Loved, loved it, loved it.
It was packed out but one or two no shows would indicate you could get last minute if you risked it.
Two phones went off, stopped fast thank goodness, in last scene. One couple arrived late and let in despite talking on stage.

#94 Coated peanut

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Posted 03 May 2013 - 09:09 AM

Heh, hence my comment about going to be in a tiny tiny minority ;)

#95 Lynette

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Posted 03 May 2013 - 09:22 AM

We are enriched by our differences.. :D

#96 armadillo

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Posted 03 May 2013 - 01:35 PM

I would have liked it a lot more had it been an hour shorter.

#97 Lynette

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Posted 05 May 2013 - 02:44 PM

I've booked again for a Sunday afternoon in August.

#98 Avfan

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Posted 06 May 2013 - 07:32 PM

Has anyone queued for day seats for this? Might try on Saturday, any Idea what time I would need to get there?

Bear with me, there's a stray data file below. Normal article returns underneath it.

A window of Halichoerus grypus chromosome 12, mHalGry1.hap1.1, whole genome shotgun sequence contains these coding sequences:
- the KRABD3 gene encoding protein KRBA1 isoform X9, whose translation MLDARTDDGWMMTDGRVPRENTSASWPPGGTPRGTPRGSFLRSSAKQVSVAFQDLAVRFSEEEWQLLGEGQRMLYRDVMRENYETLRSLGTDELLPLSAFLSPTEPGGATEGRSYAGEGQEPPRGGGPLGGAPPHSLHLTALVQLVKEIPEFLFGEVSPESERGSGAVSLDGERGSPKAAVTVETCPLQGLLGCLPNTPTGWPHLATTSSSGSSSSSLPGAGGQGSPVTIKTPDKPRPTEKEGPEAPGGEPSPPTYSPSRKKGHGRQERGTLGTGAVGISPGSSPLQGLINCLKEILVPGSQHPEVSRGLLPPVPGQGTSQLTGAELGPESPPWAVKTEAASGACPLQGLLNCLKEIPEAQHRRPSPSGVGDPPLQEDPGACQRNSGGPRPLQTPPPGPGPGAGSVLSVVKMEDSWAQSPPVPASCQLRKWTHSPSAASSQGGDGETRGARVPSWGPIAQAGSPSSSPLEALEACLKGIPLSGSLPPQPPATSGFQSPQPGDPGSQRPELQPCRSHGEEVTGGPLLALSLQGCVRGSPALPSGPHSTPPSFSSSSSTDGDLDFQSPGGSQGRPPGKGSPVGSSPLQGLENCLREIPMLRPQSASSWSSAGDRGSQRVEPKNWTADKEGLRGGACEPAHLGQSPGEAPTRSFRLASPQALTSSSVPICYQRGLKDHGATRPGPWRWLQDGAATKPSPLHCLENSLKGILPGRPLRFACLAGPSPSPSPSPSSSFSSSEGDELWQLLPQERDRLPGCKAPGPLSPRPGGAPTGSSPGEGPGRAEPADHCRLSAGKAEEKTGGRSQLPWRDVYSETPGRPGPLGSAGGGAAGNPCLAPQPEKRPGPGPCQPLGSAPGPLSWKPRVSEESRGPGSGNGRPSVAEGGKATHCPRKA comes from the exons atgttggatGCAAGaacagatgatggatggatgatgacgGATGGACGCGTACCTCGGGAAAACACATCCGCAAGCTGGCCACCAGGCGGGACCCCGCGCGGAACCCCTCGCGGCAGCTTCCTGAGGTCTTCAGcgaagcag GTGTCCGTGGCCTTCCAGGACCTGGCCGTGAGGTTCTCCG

#99 peggs

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Posted 12 May 2013 - 10:55 AM

Didn't quite make it to outstanding but a solid very good with some outstanding moments. Rory was good as ever though I think I found him more threatening in burnt by the sun, but as mentioned before someone you would believe, he's got that apparently normal trustworthy guy down pat. My first time seeing Adrian Lester and he didn't disappoint, kept imagining how he would have done his Henry V that i missed ten years ago. Liked the modern setting, the music, the noise!